I know that the hon. Lady and her colleagues do not like it, and we know what the reason is. The reason is perfectly simple: it is that the Labour party is paid for and puppet-mastered by the trade unions. She should come clean and say that the Labour party election campaign that she is trying to hold together and conduct is paid for by exactly the trade union leaders who have no doubt written the script that she has read out to the House today.
The practices that the Minister described as seeing on his arrival at the Cabinet Office in 2010 will have come as a complete shock to my constituents. May I tell him that my constituents will very much support the steps he has taken to ensure fair use of union time by officials?
My hon. Friend is completely right. To be honest, it was a complete shock to us to see how much this system had been abused, and how little effort was made by our predecessors to count and control the costs of what was happening. Opposition Members say that this is an attack on public servants, but the truth is that public servants would much rather have this money spent on public services, which is their vocation, than on supporting trade union officials at the taxpayers’ expense.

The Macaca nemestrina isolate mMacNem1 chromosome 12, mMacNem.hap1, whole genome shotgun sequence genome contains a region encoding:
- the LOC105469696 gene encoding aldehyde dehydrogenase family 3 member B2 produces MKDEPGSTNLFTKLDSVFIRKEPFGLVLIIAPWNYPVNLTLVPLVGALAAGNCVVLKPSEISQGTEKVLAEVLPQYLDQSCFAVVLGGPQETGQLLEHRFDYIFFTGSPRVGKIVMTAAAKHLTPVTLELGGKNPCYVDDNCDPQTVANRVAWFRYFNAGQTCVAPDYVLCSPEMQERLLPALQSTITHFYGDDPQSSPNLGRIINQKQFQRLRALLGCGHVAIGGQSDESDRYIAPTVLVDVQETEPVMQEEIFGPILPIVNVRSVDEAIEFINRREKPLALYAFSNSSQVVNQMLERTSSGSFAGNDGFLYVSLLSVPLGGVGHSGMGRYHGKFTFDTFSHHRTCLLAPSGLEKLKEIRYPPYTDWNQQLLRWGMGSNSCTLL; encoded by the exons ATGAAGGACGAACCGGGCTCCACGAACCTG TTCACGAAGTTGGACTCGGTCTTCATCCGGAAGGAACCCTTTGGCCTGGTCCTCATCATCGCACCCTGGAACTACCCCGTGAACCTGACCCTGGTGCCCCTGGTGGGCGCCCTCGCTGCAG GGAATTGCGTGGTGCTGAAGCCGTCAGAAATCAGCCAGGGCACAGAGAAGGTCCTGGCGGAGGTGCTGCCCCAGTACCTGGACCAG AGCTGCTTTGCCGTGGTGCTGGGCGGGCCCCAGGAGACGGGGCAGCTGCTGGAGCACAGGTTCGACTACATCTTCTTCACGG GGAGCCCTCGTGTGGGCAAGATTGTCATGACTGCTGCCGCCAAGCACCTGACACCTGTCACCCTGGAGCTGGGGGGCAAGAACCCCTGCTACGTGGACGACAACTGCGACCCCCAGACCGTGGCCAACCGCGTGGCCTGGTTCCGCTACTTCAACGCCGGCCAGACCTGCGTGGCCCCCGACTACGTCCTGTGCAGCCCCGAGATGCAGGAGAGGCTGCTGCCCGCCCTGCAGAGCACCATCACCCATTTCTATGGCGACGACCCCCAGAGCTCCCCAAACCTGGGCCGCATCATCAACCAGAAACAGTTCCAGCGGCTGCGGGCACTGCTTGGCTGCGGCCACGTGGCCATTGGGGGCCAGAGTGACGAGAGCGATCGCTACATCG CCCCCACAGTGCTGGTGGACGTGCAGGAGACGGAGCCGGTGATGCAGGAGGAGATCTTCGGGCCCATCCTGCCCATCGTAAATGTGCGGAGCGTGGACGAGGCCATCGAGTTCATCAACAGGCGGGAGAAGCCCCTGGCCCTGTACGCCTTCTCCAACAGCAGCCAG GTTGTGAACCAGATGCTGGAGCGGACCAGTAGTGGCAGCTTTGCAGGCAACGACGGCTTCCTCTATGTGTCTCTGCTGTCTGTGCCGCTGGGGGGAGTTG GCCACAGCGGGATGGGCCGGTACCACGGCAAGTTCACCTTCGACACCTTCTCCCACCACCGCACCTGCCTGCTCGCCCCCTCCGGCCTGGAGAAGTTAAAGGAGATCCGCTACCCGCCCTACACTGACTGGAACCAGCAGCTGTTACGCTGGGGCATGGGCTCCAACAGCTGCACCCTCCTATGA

We are going to have to develop some criteria for providing statements to this House, because this is a complete waste of the House’s time. The Minister needs to get up to speed: the Public and Commercial Services Union has never been affiliated to the Labour party and has never funded it, so he can drop these accusations. This is all about union busting, so I want to know what investigation took place into the union-busting strategy within HMRC, where leaked reports said that trade unionists were to be victimised and the union to be broken within that department. What did the right hon. Gentleman do about that?